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Wednesday, February 29, 2012

Sean Kelly

Revisiting 1982 - The Thing

It is time for the second entry in my year-long series in which I revisit some of the most classic films to be released 30 years ago in the year 1982 (the year of my birth).

Since February is typically the coldest month of the year (though apparently that's not the case this year in Toronto), I thought that I would make this month's film John Carpenter's icy cold sci-fi/horror film The Thing. As always, I may go into SPOILER territory in my discussion, so proceed with caution.

Let's begin.


The Thing


As you may know, The Thing is a remake of the 1951 film The Thing from Outer Space.  In addition, last fall saw the release of new film that was meant as a prequel, but could also be viewed as a remake (a "requel" if you will).  One thing that the new film does, is that it recreates the opening sequence of John Carpenter's film, during the closing credits, to act as a bridge between the two.  It actually did quite a good job, expect that the Norwegian characters were somewhat dressed differently in this film (you can't be perfect).

The Thing is notable for the fact that the cast is entirely male, with the only female presence being the voice of a computer chess program.  I don't know if John Carpenter did this on purpose or if it was just a sign of the times (for the record, the new film features two feature characters, including the lead).

One of the interesting things about the horror in this film, is that, even though there are plenty of gory scenes in the film, much of the film is based on the paranoia about who was taken over by "The Thing."  Kurt Russell's R.J. MacReady is technically the main protagonist of the film, however even he could have been taken over at some point.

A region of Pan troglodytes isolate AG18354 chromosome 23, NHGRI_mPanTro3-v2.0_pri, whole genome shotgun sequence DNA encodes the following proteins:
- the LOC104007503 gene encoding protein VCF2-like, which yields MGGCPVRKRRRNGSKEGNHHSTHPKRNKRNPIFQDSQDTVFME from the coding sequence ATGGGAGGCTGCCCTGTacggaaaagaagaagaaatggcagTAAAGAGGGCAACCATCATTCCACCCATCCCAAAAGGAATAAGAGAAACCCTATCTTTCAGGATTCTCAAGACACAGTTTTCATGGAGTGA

Other than the alien itself, the main villain role goes to Dr. Blair (Wilford Brimley), who eventually turns into the "Super Thing" seen in the film's climax.  He figures out how dangerous The Thing could be if it leaves the base, which results in Blair going crazy and getting locked in a shed.  This is actually where things get interesting.  We return to the shed on two occasions: One in which Blair has seemingly recovered and asks to return to the base and the other where he has gone missing.  In both scenes, there is a noose just inconspicuously hanging in the shack and the characters don't bother to say a word about it.  It can easily be assumed that Blair was attempting to commit suicide when he was taken over by The Thing.  It's still odd that no one found it unusual that the noose was hanging there.

I have to speak about the creature effects, which are just awesome.  Being made in the 1980s, the film uses mostly stop-motion and animatronics for The Thing.  I believe that using these methods makes the creature seem so much more real, unlike the CGI that is used a little bit too much these days (including the new film).

By the end of the film, there are only two survivors left on the base - MacReady and Childs (Keith David).  While neither have trusted each other for the entire film, they end up resigned to the fact that all hope has gone for them and they just sit there sharing a drink.  While we are lead to assume that The Thing was destroyed when MacReady blew up Blair as the Super Thing, either MacReady or Childs could have been taken over at any point in the them.  As such, we are left with an ambiguous ending that leaves us wondering what happens to the two.

Next month, I will be watching Blade Runner, which will be the first film in the series that I will be watching for the very first time.

Sean Kelly

About Sean Kelly -

Sean Patrick Kelly is a self-described ├╝ber-geek, who has been an avid film lover for all his life. He graduated from York University in 2010 with an honours B.A. in Cinema and Media Studies and he likes to believe he knows what he’s talking about when he writes about film (despite occasionally going on pointless rants).